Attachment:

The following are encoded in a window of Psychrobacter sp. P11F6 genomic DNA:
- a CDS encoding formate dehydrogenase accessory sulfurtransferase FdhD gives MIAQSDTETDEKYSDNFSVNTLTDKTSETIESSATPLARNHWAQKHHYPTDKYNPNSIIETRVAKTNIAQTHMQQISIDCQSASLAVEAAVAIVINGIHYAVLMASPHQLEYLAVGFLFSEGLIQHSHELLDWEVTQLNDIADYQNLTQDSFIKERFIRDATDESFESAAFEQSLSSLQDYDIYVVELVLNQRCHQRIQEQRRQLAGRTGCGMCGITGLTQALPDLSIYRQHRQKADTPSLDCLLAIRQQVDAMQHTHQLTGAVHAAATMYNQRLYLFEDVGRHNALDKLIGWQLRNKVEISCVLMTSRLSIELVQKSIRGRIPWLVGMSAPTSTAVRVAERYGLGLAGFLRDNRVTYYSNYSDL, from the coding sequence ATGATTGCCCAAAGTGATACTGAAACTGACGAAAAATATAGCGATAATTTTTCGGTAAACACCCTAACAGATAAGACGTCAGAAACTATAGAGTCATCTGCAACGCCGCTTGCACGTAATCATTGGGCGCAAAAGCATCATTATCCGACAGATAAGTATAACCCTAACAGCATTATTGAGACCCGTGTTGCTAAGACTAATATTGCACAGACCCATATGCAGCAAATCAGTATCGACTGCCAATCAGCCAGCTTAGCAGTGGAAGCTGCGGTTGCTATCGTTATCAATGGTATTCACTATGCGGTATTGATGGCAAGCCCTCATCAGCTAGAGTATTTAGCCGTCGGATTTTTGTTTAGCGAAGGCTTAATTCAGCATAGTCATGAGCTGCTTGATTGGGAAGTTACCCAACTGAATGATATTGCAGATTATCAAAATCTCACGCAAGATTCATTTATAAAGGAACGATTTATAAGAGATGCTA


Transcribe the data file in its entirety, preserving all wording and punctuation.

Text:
The following are encoded in a window of Psychrobacter sp. P11F6 genomic DNA:
- a CDS encoding formate dehydrogenase accessory sulfurtransferase FdhD gives MIAQSDTETDEKYSDNFSVNTLTDKTSETIESSATPLARNHWAQKHHYPTDKYNPNSIIETRVAKTNIAQTHMQQISIDCQSASLAVEAAVAIVINGIHYAVLMASPHQLEYLAVGFLFSEGLIQHSHELLDWEVTQLNDIADYQNLTQDSFIKERFIRDATDESFESAAFEQSLSSLQDYDIYVVELVLNQRCHQRIQEQRRQLAGRTGCGMCGITGLTQALPDLSIYRQHRQKADTPSLDCLLAIRQQVDAMQHTHQLTGAVHAAATMYNQRLYLFEDVGRHNALDKLIGWQLRNKVEISCVLMTSRLSIELVQKSIRGRIPWLVGMSAPTSTAVRVAERYGLGLAGFLRDNRVTYYSNYSDL, from the coding sequence ATGATTGCCCAAAGTGATACTGAAACTGACGAAAAATATAGCGATAATTTTTCGGTAAACACCCTAACAGATAAGACGTCAGAAACTATAGAGTCATCTGCAACGCCGCTTGCACGTAATCATTGGGCGCAAAAGCATCATTATCCGACAGATAAGTATAACCCTAACAGCATTATTGAGACCCGTGTTGCTAAGACTAATATTGCACAGACCCATATGCAGCAAATCAGTATCGACTGCCAATCAGCCAGCTTAGCAGTGGAAGCTGCGGTTGCTATCGTTATCAATGGTATTCACTATGCGGTATTGATGGCAAGCCCTCATCAGCTAGAGTATTTAGCCGTCGGATTTTTGTTTAGCGAAGGCTTAATTCAGCATAGTCATGAGCTGCTTGATTGGGAAGTTACCCAACTGAATGATATTGCAGATTATCAAAATCTCACGCAAGATTCATTTATAAAGGAACGATTTATAAGAGATGCTA